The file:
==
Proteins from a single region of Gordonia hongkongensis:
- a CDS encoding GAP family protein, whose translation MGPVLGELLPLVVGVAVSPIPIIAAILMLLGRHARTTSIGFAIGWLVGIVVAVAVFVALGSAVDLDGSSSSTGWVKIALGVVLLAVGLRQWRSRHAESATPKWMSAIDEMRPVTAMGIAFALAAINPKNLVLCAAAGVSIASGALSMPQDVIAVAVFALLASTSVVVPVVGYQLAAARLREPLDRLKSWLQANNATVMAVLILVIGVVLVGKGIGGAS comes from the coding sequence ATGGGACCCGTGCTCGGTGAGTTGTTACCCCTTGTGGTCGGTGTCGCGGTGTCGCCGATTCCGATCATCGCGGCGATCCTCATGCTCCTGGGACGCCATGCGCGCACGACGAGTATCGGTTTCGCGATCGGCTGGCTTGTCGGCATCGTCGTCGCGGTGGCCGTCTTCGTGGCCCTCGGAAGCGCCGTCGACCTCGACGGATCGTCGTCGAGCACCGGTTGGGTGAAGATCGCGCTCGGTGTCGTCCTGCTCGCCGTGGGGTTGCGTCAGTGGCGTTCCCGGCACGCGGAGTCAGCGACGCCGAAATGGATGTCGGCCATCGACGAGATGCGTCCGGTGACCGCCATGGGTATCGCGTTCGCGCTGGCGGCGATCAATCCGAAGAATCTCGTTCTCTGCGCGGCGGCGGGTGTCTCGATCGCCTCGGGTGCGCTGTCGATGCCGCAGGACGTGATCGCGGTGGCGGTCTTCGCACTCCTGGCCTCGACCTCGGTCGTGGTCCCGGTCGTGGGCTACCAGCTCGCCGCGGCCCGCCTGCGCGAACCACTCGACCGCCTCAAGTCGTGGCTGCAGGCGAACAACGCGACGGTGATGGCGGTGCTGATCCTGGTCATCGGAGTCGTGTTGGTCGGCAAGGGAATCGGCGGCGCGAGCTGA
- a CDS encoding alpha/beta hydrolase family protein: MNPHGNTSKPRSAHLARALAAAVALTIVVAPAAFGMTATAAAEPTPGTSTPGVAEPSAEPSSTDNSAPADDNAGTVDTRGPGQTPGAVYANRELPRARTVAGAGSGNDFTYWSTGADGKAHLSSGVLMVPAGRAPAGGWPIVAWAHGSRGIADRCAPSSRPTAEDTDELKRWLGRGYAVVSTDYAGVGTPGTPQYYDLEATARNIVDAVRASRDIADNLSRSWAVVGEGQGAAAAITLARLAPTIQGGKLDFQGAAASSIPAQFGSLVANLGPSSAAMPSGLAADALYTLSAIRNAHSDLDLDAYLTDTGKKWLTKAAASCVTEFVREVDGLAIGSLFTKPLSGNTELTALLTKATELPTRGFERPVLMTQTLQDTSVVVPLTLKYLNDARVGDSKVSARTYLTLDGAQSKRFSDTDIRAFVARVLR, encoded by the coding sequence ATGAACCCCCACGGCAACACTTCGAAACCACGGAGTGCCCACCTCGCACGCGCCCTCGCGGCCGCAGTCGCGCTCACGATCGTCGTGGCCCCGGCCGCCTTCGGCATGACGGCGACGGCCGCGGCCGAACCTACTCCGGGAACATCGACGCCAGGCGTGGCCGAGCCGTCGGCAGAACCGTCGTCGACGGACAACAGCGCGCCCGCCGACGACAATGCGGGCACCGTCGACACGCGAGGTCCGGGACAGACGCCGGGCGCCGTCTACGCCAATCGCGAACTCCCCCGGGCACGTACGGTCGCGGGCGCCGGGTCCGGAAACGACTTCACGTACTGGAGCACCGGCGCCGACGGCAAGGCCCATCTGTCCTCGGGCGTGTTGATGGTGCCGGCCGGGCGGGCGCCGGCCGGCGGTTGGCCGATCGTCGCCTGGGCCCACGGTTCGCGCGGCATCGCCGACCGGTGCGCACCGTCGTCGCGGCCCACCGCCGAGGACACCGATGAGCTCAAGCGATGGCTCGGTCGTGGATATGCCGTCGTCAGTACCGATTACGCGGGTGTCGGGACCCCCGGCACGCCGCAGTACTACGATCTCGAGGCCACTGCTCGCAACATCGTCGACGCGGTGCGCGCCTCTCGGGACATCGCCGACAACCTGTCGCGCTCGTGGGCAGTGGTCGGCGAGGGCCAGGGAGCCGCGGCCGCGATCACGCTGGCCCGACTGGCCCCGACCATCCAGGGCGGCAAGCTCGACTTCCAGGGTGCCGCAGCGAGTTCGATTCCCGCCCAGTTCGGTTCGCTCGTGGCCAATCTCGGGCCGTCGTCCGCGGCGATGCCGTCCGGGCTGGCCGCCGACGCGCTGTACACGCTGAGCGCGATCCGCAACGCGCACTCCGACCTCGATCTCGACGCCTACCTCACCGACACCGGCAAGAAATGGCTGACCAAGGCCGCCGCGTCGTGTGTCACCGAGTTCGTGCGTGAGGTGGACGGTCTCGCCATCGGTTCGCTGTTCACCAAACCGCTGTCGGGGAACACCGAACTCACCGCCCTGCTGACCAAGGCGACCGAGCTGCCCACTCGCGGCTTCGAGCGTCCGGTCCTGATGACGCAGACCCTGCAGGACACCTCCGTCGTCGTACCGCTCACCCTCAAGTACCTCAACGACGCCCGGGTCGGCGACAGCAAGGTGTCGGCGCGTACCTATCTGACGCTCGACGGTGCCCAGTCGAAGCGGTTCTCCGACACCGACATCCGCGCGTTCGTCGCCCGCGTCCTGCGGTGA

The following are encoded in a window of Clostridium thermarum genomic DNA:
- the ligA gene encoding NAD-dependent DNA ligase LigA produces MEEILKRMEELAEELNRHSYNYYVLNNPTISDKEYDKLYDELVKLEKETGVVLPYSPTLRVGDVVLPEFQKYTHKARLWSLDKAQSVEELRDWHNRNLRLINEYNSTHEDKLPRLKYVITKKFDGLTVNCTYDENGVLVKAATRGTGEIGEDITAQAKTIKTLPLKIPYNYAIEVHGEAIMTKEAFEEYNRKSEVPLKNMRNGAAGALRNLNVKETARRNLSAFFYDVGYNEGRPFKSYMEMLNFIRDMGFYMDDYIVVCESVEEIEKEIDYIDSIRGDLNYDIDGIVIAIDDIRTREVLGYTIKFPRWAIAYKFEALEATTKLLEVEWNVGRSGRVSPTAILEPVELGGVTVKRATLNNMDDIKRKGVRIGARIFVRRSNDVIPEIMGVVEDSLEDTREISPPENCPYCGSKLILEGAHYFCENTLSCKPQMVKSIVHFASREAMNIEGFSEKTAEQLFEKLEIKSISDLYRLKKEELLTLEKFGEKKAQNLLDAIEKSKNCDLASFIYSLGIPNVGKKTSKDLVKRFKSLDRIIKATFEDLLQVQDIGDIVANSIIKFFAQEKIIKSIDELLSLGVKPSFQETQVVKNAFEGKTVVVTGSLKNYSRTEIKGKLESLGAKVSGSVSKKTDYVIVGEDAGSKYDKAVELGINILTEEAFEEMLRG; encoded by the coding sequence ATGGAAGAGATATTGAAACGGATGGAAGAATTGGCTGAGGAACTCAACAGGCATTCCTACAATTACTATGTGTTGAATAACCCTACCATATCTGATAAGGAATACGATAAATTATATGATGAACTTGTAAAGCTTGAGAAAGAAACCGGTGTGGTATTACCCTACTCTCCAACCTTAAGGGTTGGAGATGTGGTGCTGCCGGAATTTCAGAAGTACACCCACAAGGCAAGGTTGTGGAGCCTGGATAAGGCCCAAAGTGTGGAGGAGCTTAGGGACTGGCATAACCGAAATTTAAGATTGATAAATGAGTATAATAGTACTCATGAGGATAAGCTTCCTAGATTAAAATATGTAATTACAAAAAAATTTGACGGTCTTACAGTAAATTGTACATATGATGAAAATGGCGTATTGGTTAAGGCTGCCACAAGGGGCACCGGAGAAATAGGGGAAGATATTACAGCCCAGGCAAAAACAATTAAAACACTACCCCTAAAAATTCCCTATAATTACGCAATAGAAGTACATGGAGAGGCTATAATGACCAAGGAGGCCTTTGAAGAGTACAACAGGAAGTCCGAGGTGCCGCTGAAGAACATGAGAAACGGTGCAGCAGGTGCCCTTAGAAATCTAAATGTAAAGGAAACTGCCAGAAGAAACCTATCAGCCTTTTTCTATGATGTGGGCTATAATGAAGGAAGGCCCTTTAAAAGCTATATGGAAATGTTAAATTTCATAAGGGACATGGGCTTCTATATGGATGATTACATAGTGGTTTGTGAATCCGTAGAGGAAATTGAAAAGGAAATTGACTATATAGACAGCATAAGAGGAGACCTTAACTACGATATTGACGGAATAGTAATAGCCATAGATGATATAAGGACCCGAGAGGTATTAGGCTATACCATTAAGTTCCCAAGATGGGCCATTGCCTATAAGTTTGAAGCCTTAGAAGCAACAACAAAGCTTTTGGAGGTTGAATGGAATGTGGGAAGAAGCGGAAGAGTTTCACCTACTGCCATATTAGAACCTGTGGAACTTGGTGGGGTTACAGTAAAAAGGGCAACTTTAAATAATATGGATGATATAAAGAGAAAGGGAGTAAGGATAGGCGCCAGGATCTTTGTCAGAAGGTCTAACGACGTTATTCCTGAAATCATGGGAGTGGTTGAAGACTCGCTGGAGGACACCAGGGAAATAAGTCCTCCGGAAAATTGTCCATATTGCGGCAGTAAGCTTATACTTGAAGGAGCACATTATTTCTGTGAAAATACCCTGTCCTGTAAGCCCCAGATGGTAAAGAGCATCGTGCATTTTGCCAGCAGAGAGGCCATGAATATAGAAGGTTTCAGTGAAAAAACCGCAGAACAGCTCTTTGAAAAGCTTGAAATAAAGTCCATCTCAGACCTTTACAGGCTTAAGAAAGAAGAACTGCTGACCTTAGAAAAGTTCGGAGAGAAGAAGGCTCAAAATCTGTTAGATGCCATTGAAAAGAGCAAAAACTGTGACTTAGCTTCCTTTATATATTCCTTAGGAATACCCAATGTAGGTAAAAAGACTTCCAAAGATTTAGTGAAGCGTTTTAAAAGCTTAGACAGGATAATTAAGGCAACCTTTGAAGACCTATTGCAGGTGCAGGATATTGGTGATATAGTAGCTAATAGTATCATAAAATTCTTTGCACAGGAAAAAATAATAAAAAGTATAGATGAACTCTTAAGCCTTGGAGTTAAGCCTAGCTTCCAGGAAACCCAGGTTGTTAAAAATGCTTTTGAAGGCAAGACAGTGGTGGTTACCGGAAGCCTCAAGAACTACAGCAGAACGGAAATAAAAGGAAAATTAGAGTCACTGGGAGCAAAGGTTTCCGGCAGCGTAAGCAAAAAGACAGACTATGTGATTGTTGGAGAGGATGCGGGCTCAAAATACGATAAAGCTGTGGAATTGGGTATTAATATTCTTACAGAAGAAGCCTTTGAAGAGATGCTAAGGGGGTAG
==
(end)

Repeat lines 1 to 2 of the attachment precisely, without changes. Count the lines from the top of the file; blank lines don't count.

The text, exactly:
Proteins from a single region of Gordonia hongkongensis:
- a CDS encoding GAP family protein, whose translation MGPVLGELLPLVVGVAVSPIPIIAAILMLLGRHARTTSIGFAIGWLVGIVVAVAVFVALGSAVDLDGSSSSTGWVKIALGVVLLAVGLRQWRSRHAESATPKWMSAIDEMRPVTAMGIAFALAAINPKNLVLCAAAGVSIASGALSMPQDVIAVAVFALLASTSVVVPVVGYQLAAARLREPLDRLKSWLQANNATVMAVLILVIGVVLVGKGIGGAS comes from the coding sequence ATGGGACCCGTGCTCGGTGAGTTGTTACCCCTTGTGGTCGGTGTCGCGGTGTCGCCGATTCCGATCATCGCGGCGATCCTCATGCTCCTGGGACGCCATGCGCGCACGACGAGTATCGGTTTCGCGATCGGCTGGCTTGTCGGCATCGTCGTCGCGGTGGCCGTCTTCGTGGCCCTCGGAAGCGCCGTCGACCTCGACGGATCGTCGTCGAGCACCGGTTGGGTGAAGATCGCGCTCGGTGTCGTCCTGCTCGCCGTGGGGTTGCGTCAGTGGCGTTCCCGGCACGCGGAGTCAGCGACGCCGAAATGGATGTCGGCCATCGACGAGATGCGTCCGGTGACCGCCATGGGTATCGCGTTCGCGCTGGCGGCGATCAATCCGAAGAATCTCGTTCTCTGCGCGGCGGCGGGTGTCTCGATCGCCTCGGGTGCGCTGTCGATGCCGCAGGACGTGATCGCGGTGGCGGTCTTCGCACTCCTGGCCTCGACCTCGGTCGTGGTCCCGGTCGTGGGCTACCAGCTCGCCGCGGCCCGCCTGCGCGAACCACTCGACCGCCTCAAGTCGTGGCTGCAGGCGAACAACGCGACGGTGATGGCGGTGCTGATCCTGGTCATCGGAGTCGTGTTGGTCGGCAAGGGAATCGGCGGCGCGAGCTGA